Comments: Due to the availability of medications with fewer dangers and side-effects, there are very limited circumstances under which this medication will currently be used. However, this medication has a better sedative effect than other TCAs and may be used when this sedative effect is needed in combination with antidepressant effects.

 

                                   Vivactil/Triptil Summary Page


Trade Name: Vivactil or Triptil ........................Chemical Name: Protriptyline
Antidepressant type: TCA......... Usual Dosage: 15-40 mg/qd
Pill sizes and types: White, round tablet of 10 mg.
How it Works: Inhibits norepinephrine and serotonin uptake. This allows more of these neurotransmitters to act in neurons of the limbic system.
Most Common Uses: Depressed clients who are apathetic and withdrawn.
When Vivactil is used as opposed to other medications: For patients who oversleep and overeat and who are unable to utilize Wellbutrin, which has similar ameliorative effects, but is safer to use.
Side-effects: May exaggerate response to alcohol. Dry mouth, blurred vision, decreased libido, skin rash and photosensitivity, nausea and anorexia are also possible side effects. In schizophrenic patients, may exacerbate psychosis. Increased risk of seizures. May cause increased hostility. In clients with bi-polar disorder, may precipitate manic phase.
Contraindications and cautions in use: Not to be taken with MAO medications. Must not be added to medication regimen until other contraindicated medications have cleared metabolically, and other contraindicated medications should not be added until this has cleared system. Must not be taken by clients with glaucoma, or tendency towards urinary retention. Should not be taken by clients. Should be administered carefully with clients with cardiovascular problems or taking thyroid medication. Will exaggerate effects of alcohol and other CNS depressants. Will cause physical/mental impairments sufficient to contraindicate use while performing hazardous tasks. It has not been established whether it is safe to take this medication during pregnancy or during lactation. Withdrawal should be administered gradually.
Comments: This medication has been largely replaced by Wellbutrin, which is utilized effectively for patients with depression who oversleep and overeat. It can still be useful for patients who show these symptoms, but do not respond well to Wellbutrin.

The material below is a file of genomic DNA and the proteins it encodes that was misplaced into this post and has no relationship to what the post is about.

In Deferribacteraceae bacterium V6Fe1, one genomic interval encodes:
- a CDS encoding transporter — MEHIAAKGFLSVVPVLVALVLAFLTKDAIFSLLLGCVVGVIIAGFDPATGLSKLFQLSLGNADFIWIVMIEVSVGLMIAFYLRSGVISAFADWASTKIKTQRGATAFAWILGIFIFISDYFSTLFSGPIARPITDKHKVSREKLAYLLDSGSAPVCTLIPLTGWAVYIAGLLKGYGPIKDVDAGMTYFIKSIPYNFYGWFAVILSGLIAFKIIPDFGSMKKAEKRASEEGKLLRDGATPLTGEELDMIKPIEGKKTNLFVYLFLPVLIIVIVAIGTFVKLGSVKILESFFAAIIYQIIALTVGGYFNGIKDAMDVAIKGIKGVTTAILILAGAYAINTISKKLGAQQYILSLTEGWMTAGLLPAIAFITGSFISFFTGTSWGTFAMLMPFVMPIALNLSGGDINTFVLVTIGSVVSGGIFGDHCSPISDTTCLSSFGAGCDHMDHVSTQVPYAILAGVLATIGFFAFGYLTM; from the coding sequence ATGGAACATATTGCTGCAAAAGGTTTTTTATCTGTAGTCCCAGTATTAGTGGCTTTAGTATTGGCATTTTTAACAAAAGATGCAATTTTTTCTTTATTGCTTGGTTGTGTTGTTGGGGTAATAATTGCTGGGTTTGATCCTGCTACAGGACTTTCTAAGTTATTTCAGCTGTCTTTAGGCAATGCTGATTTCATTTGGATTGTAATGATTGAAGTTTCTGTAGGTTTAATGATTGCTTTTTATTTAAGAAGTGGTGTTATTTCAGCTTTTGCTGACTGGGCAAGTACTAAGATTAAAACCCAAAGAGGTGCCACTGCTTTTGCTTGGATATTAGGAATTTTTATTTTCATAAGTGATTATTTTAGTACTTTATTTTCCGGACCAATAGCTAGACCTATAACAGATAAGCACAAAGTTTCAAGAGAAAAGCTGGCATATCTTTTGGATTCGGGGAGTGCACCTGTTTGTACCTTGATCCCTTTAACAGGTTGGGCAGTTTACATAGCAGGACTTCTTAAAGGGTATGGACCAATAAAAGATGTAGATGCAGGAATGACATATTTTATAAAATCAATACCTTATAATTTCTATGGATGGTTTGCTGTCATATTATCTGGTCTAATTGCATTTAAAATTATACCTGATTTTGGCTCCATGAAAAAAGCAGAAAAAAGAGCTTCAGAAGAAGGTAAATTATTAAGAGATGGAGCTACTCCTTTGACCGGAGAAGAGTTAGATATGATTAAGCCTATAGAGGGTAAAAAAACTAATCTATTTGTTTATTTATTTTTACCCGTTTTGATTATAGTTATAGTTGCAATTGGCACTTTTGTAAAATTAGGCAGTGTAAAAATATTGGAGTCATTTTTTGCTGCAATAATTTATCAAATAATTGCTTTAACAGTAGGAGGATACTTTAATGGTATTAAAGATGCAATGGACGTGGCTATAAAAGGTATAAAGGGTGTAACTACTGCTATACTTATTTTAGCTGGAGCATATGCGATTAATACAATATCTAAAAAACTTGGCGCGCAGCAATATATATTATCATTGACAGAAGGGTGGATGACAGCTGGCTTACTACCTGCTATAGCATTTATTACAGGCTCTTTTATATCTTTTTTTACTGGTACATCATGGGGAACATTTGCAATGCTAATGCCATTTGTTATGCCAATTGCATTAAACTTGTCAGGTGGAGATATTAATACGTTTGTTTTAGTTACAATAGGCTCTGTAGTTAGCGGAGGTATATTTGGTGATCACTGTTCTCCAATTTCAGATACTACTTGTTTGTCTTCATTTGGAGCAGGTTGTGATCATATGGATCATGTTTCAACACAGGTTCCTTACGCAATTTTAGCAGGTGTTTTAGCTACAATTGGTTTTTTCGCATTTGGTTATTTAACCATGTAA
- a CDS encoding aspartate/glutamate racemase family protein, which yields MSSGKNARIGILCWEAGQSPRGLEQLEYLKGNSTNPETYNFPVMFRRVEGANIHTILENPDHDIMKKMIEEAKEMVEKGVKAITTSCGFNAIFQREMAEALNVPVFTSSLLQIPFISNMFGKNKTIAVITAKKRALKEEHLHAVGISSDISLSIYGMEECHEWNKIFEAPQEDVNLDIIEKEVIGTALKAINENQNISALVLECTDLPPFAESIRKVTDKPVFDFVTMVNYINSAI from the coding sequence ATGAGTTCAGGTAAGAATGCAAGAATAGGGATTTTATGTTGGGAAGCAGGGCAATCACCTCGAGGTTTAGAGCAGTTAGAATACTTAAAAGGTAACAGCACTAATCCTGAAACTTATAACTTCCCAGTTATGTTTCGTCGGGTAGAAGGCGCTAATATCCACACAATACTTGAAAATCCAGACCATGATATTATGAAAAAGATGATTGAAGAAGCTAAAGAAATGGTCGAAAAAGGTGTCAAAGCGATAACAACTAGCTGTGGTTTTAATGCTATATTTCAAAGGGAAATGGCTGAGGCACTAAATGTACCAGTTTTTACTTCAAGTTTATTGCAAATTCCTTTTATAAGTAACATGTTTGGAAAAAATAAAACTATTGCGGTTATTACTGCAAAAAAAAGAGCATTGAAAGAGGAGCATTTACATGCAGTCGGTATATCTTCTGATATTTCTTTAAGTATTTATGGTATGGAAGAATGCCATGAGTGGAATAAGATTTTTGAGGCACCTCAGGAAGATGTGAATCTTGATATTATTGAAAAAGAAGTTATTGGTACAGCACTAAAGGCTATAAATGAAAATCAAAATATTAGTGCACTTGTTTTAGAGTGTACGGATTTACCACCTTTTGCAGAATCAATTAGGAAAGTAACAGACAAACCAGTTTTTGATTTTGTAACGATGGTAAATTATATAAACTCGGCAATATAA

Ludiomil Summary Page


Trade Name: Ludiomil (1982)...........................Chemical Name: Maprotiline
Antidepressant type: TCA......... Usual Dosage: 75-150 mg/qd
Pill sizes and types: Round, film-coated, convex tablets: 10 mg. - Cream colored; 25 mg. - Orange; 50 mg. - Dark orange; 75 mg. - Red-orange.
How it Works: Inhibits reuptake of norepinephrine and inhibits presynaptic uptake of catecholamines.
Most Common Uses: Clients with endogenous depression, including depressed phase of bi-polar disorder and involutional melancholia.
When Ludiomil is used as opposed to other medications: This medication is seldom used.
Side-effects: May exaggerate response to alcohol and other CNS depressants. Dry mouth, blurred vision, decreased libido, increased perspiration, headaches, nausea and fatigue are common side effects. May cause photosensitivity and rash. In schizophrenic patients, may exacerbate psychosis. Increased risk of seizures. In clients with bi-polar disorder, may precipitate manic phase.
Contraindications and cautions in use: Not to be taken by clients with known hypersensitivy to TCAs. Not to be taken with MAO medications. Must not be added to medication regimen until other contraindicated medications have cleared metabolically, and other contraindicated medications should not be added until this has cleared system. Contraindicated for patients with seizure disorder, or patients in acuter recovery phase of myocardial infarction. Must not be taken by clients with glaucoma, or liver or kidney damage. Should not be taken by clients taking thyroid medication. Should be administered carefully with clients with history of urinary retention or elderly patients. May exaggerate responses to alcohol and other CNS depressants. It has not been established whether it is safe to take this medication during pregnancy or during lactation. Not recommended for use in children.
Comments: This medication is seldom used in the treatment of depression. If a doctor is prescribing it, given the range of other treatment options, it would be helpful to request clarification about why it is the choice for treatment.

Asendin is a medication that appears to have both antidepressant and anti-psychotic effects. The anti-psychotic properties are due to its effects on the brain's dopamine systems. Later in this training, we will look at another, more widely used medication with similar properties - Wellbutrin. Asendin may be seen as a less successful precursor to this preferable medication.

Because it can cause the same kind of extrapyramidal side effects as some of the older anti-psychotic medications, Asendin's usage as an antidepressant has been very limited.

Sinequan has properties very similar to Elavil, and its value as an antidepressant may lie in its sedative effects. Ludiomil was touted as a "quadracyclic antidepressant", as opposed to a "tricyclic antidepressant". At the risk of sounding silly, four chemical rings did not seem to offer any benefits over three chemical rings in terms of antidepressant properties. This medication is rarely used.

On the other hand, I will still use Vivactil on occasion. This TCA has an invigorating effect that is useful for major depressions, but with a "cleaner" side-effects profile.



Review Questions for Section V

At this point in the training, you should be able to answer the following questions:

1. Why must patients with suicidal ideation be monitored carefully when they are taking TCA medications?
2. What kinds of clients seem to be treated more effectively with TCA medications than with SSRI medications?
3. Under what conditions would the TCA medications likely be considered by a physician?